The new white slide rock would benefit greatly by wearing sticky rubber and of late Sep 2013 there was a 10 foot wide "mud band" at the base of the final bulge which I tried, but found very slippery. It appears that climbing shoes make good mini skis on slick mud. I tend to over-caution so I went to the right side of the base of the final bulge where there is a crude trail up, which by-passes the mud band before rejoining the final bit of the slide. For curiosity I took a look on both sides of the slide but found only super dense vegetation. If there were any trails through the trees going up to bail out on, I didn't see them. After the exit at the top you can go right to go down a steep trail to get back to Avalanche pass, or turn left to Lake Arnold. When hiking back expect another 3-4 hours to return to the LOJ ..... Sep 29, 2013
Logan Schiff
Brooklyn, NY
[Hide Comment] My wife and I did this at a steady but reasonably slow pace this weekend from the South Meadows, which adds about one mile round trip compared to leaving from the Loj. It took us about 9.5 hours round trip. I can't see doing it in much less than 7.5-8 hours without really hurrying.

I thought it was a fantastic hike though would be very heady and potentially dangerous for a non-climber. The waterfall was pretty easy even with hiking boots as long as you pay attention for the occasional bit of loose rock.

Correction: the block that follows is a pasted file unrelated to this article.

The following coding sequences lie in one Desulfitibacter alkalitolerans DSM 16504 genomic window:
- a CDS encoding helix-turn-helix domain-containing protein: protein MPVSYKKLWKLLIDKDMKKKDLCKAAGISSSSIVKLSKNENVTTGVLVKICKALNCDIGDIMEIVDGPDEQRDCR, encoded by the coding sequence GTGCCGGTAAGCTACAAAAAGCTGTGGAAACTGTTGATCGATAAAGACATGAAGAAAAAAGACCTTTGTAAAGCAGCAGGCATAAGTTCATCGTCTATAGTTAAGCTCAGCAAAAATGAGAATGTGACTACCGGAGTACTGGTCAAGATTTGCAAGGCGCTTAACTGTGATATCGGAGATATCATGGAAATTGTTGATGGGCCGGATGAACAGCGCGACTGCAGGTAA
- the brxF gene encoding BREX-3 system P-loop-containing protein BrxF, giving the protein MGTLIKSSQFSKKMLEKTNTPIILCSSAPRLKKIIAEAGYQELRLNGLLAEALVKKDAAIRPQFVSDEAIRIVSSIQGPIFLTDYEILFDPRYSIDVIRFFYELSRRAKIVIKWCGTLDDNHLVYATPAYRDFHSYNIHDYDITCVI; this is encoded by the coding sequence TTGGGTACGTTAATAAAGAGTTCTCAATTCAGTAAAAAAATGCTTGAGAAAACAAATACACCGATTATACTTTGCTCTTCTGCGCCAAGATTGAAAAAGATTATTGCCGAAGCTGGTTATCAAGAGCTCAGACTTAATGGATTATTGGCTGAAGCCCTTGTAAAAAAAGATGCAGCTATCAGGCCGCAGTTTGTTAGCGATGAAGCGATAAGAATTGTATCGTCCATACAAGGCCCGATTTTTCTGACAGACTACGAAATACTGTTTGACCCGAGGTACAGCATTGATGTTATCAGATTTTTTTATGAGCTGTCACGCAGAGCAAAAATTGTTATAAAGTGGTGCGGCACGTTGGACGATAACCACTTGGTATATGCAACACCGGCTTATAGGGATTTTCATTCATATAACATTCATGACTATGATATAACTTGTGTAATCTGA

We did the new slide. It was very fun, but I wished I had brought approach shoes. Perhaps we started the slide in the wrong spot because I found one of the early bulges to be quite scary in hiking boots. The mud band was still there at the top as of 10/13/13. I hiked/climbed through it on all fours but almost slipped at one point at one point. The last bulge has some good holds so once you get past the mud it's not bad. The slab above this part, while low angle, was a bit wet even though it hadn't rained in days adding yet more excitement.

Overall a spectacular day but make sure to plan accordingly and probably not a good idea for non-climbers without a rope. Oct 14, 2013
J. Serpico
Saratoga County, NY
[Hide Comment] There is no bolt, it's a lost arrow piton. It's solid, looks good and is recent. I've clipped it belaying my dog. Is it necessary? No. You could bring some small cams for the same purpose. I have no issue with it, but then I've used it to my benefit.